Separated Abdominal Muscles (DRAM)

This information is provided as a general information and a guide only and clients are advised to consult with their own caregiver for further advice.

During pregnancy, due to your baby’s growth, your abdominal wall needs to stretch. The superficial abdominal wall is made up of 2 flattish strap like muscles (Rectus Abdominis muscles) that are joined, together with the other abdominals,  in the middle by a softer, ligamentous type structure. This is usually like tight elastic between the muscles.

Hormones produced in pregnancy allow the elastic tissue and the muscles to relax and soften which often results in a gap like depression between the 2 muscle bellies referred to as a separation. Note that it is not a split as the muscles are intact but just set apart wider than usual.  It becomes more like well used elastic. In pregnancy the gap is often noticed as a central bulge or 'tenting' when sitting up from lying down, or when standing, the baby appears to be sitting very low.

The abdominal wall is a major part of the supporting structures for the back and pelvis and is also involved in breathing, maintenance of bladder and bowel function including evacuation and frontal abdominal wall support.

 The gap is accentuated in particular groups of pregnant women;

  •  Older women
  • Women having twins, triplets etc
  • Women who have had 3 or more babies
  • Large babies; ie, > 4 kg
  • Small pelvic brim or inlet to pelvis
  • Women who gain a lot of weight
  • Women with a poor level of fitness and/ of exercise level
  • Repeated high abdominal pressures; eg, straining on toilet or lifting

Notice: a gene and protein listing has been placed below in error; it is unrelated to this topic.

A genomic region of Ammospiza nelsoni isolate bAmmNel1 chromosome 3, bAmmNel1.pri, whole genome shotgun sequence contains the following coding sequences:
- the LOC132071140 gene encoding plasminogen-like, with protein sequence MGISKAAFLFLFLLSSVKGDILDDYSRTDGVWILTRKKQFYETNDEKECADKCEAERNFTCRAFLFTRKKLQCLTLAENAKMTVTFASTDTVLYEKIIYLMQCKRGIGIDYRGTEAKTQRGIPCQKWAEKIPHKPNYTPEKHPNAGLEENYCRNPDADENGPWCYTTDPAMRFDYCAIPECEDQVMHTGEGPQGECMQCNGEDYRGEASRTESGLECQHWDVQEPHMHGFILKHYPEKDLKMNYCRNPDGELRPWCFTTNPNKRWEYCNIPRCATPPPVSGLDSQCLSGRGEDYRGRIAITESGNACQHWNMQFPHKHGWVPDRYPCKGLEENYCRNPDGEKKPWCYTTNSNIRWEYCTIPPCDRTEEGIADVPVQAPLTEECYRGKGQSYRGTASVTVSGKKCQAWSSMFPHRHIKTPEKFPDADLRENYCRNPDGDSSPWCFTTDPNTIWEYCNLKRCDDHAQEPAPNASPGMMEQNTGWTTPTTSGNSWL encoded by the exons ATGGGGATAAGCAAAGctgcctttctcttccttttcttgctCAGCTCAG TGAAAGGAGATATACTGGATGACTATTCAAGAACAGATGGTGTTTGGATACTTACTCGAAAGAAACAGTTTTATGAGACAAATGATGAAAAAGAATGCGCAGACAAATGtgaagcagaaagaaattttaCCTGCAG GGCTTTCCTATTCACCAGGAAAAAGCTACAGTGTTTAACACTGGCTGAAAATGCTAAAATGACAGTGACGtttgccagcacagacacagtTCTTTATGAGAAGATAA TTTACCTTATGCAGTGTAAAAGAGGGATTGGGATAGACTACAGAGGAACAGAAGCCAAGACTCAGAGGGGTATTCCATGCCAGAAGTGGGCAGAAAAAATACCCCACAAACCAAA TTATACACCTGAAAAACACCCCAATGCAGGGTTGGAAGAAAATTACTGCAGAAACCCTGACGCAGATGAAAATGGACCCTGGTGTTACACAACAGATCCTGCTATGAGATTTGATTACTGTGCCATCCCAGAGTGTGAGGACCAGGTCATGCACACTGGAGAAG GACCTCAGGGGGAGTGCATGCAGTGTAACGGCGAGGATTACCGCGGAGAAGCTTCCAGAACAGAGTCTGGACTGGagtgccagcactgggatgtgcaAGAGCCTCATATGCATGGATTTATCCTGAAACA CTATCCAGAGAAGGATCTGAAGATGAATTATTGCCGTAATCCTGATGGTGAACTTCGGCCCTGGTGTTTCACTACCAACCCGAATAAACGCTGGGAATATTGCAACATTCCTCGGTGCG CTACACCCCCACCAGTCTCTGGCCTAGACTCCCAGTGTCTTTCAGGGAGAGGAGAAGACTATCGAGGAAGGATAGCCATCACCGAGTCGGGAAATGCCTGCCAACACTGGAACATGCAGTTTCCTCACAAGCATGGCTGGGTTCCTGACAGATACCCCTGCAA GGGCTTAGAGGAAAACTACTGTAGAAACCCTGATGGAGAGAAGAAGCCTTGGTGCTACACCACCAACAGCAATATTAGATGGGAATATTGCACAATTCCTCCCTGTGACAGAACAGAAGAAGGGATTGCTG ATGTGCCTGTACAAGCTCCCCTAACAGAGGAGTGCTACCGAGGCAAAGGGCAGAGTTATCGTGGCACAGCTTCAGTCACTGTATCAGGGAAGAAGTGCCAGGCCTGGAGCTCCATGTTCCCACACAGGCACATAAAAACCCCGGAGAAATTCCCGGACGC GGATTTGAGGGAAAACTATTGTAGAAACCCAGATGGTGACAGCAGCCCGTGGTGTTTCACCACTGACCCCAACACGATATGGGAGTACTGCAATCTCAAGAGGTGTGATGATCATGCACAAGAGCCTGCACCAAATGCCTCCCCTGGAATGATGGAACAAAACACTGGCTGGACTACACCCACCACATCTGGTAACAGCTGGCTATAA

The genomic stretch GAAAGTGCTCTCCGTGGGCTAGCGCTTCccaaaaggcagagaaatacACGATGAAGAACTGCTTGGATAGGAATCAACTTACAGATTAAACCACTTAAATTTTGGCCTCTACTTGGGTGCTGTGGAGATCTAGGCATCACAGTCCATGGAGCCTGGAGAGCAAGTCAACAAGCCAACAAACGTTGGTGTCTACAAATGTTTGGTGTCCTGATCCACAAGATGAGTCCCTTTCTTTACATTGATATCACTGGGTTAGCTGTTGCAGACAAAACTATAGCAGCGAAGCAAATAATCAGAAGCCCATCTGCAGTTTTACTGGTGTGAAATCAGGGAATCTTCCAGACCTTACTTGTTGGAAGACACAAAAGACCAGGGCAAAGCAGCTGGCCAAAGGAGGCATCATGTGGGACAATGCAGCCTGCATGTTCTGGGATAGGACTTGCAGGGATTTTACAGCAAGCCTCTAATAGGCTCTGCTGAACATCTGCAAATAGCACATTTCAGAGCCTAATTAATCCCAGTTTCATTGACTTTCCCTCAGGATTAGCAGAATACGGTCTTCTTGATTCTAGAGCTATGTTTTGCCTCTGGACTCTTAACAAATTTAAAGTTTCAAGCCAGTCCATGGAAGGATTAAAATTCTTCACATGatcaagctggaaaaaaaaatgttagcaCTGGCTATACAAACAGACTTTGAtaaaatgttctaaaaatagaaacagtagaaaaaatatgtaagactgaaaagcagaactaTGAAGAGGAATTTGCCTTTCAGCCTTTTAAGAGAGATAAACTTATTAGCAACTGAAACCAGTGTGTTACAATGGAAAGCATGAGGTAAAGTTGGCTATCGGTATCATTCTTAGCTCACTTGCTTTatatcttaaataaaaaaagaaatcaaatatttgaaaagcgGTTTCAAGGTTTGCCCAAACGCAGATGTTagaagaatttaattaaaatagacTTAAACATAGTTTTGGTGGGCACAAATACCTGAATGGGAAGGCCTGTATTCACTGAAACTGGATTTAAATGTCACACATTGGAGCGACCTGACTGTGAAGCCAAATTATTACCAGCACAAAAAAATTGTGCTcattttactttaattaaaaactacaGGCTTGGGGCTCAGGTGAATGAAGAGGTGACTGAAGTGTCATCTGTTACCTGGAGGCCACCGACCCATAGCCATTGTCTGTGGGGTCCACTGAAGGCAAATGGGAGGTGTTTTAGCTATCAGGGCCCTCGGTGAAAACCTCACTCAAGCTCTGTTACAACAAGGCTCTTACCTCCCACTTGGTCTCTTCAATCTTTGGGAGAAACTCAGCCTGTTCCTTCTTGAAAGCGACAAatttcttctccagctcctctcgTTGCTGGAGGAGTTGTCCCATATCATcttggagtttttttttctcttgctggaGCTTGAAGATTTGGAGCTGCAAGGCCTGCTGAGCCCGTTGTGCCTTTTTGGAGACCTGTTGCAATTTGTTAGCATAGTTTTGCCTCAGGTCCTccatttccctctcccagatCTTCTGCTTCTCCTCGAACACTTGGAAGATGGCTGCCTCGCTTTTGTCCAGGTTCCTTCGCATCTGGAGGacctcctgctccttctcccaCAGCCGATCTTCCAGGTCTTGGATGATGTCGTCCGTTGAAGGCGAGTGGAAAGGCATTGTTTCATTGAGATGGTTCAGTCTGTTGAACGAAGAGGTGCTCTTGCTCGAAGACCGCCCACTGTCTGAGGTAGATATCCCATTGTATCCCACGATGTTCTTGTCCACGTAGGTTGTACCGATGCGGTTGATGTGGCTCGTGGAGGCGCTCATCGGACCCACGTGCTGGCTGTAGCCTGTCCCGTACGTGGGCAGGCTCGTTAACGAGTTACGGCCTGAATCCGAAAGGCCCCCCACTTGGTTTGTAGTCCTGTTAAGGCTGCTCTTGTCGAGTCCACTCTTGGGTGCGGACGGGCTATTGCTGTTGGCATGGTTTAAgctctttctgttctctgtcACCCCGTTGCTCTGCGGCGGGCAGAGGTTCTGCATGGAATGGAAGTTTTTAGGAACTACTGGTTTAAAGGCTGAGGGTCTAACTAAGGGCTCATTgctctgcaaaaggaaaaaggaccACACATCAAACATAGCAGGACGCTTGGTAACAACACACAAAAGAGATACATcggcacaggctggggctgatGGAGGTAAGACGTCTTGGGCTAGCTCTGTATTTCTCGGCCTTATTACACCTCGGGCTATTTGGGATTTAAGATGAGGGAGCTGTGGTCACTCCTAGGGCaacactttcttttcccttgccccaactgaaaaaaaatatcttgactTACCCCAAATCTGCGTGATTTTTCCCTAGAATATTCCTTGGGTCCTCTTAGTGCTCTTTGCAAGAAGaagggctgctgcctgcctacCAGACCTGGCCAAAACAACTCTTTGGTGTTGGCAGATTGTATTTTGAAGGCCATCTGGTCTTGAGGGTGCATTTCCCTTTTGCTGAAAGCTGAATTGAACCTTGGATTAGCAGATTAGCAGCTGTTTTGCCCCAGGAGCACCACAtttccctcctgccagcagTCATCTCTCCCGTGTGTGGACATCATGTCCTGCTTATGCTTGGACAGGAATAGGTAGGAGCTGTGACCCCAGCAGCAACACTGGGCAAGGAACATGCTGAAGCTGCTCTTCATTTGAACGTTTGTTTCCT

• Genetic disposition to general ligamentous laxity (note; also tend to have pelvic joint pain and/or pelvic floor dysfunction
  • Previous separation

However it is common in pregnancy, occurring in up to 66% of women in the 3rd trimester. Recent research suggests that women who do appropriate exercise in pregnancy sre less likely to have a separation than those who do no exercise.         

It may become more obvious postnatally as a bulging or protrusion of the tummy. Some women complain that other people notice a bulge in the tummy which can be embarrassing.

Most gaps do resolve within a few weeks or even days after giving birth however while the abdominal muscles are not as strong a unit, the muscles cannot function normally to protect your back from injury or strain. 

It is considered normal to have a persistent gap of around 1-2 fingers width. However, sometimes the tissue between the 2 muscles is very thinned and weak and even small gaps can still be considered a problem if it is aesthetically displeasing to you, or you can see a bulge or a 'tenting' on sit up movements.

Very few women are left with a wide permanent gap, which may reduce over time. Further intervention may then be required if the woman requests it. A surgical opinion may be sought.

Physiotherapy can assist you with assessment, advice and exercises to help retrain the strength and function of all the abdominal muscles and prevent exaggeration/accentuation of this gap and assist in preventing back and pelvic joint pain and dysfunction.

 Most women recover well with time and a little care. To assist with the recovery, avoid straining such as...

  • lifting. Ask for assistance with lifting prams, washing baskets, vacuum cleaner, toddlers! This is a time when your partner must be supportive of you to allow the abdominal to heal with minimal strain.
  • toileting strain(eg constipation)
  • straining on movements such as sitting up type movements(eg getting out of bed)ROll and push up on your side.
  • inappropriate exercise(s) to avoid putting the abdominal muscles and tissues under undue pressure; ie no sit ups, no double leg off floor exercises, no heavy weights.

If advised, Support tubigrip or firm pants may help in pregnancy or postnatally. Seek advice on type and fit as these can be detrimental or useless if not fitted appropriately. I have a few favourites and some braces that I consider not helpful at all. Please consult us before spending your hard earned money!

Appropriate exercise such as water based aerobics or Funky Mama Pilates allows continuation of fitness without undue strain on the abdominal wall.

Specific exercises such as pelvic floor and deep abdominal exercises such as Pilates will assist in preventing back pain whilst strengthening the deep abdominal muscles. Individual treatment can allow you to learn these exercises more efficiently.